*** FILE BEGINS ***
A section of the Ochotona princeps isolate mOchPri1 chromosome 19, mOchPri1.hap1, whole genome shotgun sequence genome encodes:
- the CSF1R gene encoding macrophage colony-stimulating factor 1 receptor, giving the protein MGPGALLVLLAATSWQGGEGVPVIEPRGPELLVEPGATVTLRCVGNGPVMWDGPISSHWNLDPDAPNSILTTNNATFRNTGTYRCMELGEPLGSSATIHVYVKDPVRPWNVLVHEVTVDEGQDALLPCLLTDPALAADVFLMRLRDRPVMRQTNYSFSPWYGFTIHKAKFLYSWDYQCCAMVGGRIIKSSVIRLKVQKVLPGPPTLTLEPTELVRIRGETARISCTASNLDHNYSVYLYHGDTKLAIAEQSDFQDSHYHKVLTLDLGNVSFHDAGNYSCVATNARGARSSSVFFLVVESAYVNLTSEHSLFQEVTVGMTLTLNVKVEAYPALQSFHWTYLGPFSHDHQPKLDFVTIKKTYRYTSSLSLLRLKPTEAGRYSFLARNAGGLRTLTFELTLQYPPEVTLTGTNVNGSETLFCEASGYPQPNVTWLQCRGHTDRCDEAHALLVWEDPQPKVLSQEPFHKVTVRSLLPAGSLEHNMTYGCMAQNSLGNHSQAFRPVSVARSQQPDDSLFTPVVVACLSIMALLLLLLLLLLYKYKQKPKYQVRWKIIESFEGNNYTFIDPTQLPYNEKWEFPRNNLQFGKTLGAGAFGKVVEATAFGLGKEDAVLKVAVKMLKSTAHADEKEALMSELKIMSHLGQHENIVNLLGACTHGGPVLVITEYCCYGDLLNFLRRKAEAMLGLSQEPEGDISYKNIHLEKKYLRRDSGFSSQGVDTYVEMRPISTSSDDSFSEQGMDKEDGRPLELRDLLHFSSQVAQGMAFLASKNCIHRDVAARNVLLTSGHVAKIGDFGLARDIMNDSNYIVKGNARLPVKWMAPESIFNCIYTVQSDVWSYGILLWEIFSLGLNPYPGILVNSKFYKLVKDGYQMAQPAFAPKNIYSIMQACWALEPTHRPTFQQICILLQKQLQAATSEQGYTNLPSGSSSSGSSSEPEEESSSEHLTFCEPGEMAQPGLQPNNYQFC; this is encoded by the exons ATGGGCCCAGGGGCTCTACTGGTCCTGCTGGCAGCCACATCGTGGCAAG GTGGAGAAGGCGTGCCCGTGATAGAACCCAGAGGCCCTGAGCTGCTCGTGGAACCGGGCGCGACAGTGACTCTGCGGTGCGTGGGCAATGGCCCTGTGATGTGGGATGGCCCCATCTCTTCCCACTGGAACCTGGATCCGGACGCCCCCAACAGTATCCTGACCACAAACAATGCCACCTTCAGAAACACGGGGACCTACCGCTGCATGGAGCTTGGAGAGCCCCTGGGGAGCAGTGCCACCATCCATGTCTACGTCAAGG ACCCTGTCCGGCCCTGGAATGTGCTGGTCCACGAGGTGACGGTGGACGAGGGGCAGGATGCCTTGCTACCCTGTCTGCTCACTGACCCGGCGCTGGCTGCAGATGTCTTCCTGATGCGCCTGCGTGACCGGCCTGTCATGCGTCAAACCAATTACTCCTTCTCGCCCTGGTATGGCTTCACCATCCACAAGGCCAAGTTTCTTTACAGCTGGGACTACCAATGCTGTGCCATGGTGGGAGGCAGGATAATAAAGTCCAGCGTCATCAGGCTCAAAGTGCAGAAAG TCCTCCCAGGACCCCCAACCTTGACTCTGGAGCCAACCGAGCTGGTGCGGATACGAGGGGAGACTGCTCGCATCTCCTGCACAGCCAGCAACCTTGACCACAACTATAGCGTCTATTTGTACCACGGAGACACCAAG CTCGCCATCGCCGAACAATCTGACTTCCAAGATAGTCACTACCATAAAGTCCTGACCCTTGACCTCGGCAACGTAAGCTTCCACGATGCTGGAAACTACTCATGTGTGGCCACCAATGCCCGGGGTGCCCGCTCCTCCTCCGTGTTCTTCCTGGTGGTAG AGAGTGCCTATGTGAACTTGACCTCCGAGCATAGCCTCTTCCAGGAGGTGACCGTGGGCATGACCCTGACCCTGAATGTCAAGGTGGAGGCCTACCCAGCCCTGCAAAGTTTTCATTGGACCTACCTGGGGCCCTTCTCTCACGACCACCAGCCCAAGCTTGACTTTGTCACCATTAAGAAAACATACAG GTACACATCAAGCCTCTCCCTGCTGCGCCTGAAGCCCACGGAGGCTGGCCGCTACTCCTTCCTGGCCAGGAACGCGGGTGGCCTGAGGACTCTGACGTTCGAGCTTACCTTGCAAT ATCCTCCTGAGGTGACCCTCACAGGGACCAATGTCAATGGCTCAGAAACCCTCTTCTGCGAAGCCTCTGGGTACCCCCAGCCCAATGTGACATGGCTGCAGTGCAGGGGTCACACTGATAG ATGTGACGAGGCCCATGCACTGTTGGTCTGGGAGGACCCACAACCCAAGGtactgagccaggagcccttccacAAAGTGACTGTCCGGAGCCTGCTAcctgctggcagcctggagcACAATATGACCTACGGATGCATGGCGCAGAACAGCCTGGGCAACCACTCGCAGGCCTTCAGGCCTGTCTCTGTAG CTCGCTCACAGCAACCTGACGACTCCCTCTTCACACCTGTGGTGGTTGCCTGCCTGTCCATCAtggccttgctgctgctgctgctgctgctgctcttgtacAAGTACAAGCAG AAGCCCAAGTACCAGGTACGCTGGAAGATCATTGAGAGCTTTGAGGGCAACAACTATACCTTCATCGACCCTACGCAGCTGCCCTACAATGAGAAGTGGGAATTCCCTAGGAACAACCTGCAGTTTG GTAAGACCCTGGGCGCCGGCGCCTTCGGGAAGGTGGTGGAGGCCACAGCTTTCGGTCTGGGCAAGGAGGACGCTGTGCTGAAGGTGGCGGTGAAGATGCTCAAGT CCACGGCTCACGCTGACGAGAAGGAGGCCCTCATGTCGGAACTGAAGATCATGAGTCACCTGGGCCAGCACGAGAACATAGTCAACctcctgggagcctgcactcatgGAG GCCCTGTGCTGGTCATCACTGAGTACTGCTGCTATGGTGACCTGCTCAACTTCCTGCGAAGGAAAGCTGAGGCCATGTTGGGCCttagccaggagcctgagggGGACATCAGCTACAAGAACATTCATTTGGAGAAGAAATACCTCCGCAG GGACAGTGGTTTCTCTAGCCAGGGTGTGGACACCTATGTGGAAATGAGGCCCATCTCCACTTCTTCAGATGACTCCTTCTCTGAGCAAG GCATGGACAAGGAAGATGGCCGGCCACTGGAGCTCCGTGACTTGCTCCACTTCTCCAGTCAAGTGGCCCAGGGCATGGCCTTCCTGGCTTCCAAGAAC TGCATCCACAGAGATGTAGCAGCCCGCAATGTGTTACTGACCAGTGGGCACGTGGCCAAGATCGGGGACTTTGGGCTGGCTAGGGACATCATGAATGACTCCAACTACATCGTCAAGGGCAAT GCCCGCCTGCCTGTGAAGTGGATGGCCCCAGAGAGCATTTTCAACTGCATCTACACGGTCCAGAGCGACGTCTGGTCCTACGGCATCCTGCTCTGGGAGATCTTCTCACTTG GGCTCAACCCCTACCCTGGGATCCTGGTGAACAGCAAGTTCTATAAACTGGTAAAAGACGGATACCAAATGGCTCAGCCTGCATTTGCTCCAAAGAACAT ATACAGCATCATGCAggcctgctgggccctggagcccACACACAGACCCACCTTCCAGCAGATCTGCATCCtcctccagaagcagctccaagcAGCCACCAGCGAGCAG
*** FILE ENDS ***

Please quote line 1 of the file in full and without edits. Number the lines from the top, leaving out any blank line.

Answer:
A section of the Ochotona princeps isolate mOchPri1 chromosome 19, mOchPri1.hap1, whole genome shotgun sequence genome encodes: